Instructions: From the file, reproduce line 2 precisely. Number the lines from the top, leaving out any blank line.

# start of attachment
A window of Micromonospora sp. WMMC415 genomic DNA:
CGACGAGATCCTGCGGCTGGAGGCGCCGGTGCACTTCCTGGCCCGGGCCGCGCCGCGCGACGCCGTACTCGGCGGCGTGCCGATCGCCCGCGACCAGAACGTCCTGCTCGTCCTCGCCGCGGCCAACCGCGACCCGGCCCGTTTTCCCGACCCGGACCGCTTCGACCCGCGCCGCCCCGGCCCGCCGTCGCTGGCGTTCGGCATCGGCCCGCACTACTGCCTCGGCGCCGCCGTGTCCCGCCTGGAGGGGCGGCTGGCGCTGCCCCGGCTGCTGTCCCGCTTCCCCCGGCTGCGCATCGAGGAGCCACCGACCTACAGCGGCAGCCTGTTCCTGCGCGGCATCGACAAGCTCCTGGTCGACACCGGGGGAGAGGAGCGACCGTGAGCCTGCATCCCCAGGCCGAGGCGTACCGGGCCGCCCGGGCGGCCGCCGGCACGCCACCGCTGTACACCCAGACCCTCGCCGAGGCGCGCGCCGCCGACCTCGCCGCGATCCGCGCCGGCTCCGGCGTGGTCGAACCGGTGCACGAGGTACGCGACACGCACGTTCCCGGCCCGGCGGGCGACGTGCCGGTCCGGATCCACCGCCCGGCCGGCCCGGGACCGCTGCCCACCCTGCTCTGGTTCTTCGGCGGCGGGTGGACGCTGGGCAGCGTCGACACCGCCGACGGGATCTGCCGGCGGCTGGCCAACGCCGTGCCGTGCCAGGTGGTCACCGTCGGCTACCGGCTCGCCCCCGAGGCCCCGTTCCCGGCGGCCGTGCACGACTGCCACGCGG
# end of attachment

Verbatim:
CGACGAGATCCTGCGGCTGGAGGCGCCGGTGCACTTCCTGGCCCGGGCCGCGCCGCGCGACGCCGTACTCGGCGGCGTGCCGATCGCCCGCGACCAGAACGTCCTGCTCGTCCTCGCCGCGGCCAACCGCGACCCGGCCCGTTTTCCCGACCCGGACCGCTTCGACCCGCGCCGCCCCGGCCCGCCGTCGCTGGCGTTCGGCATCGGCCCGCACTACTGCCTCGGCGCCGCCGTGTCCCGCCTGGAGGGGCGGCTGGCGCTGCCCCGGCTGCTGTCCCGCTTCCCCCGGCTGCGCATCGAGGAGCCACCGACCTACAGCGGCAGCCTGTTCCTGCGCGGCATCGACAAGCTCCTGGTCGACACCGGGGGAGAGGAGCGACCGTGAGCCTGCATCCCCAGGCCGAGGCGTACCGGGCCGCCCGGGCGGCCGCCGGCACGCCACCGCTGTACACCCAGACCCTCGCCGAGGCGCGCGCCGCCGACCTCGCCGCGATCCGCGCCGGCTCCGGCGTGGTCGAACCGGTGCACGAGGTACGCGACACGCACGTTCCCGGCCCGGCGGGCGACGTGCCGGTCCGGATCCACCGCCCGGCCGGCCCGGGACCGCTGCCCACCCTGCTCTGGTTCTTCGGCGGCGGGTGGACGCTGGGCAGCGTCGACACCGCCGACGGGATCTGCCGGCGGCTGGCCAACGCCGTGCCGTGCCAGGTGGTCACCGTCGGCTACCGGCTCGCCCCCGAGGCCCCGTTCCCGGCGGCCGTGCACGACTGCCACGCGG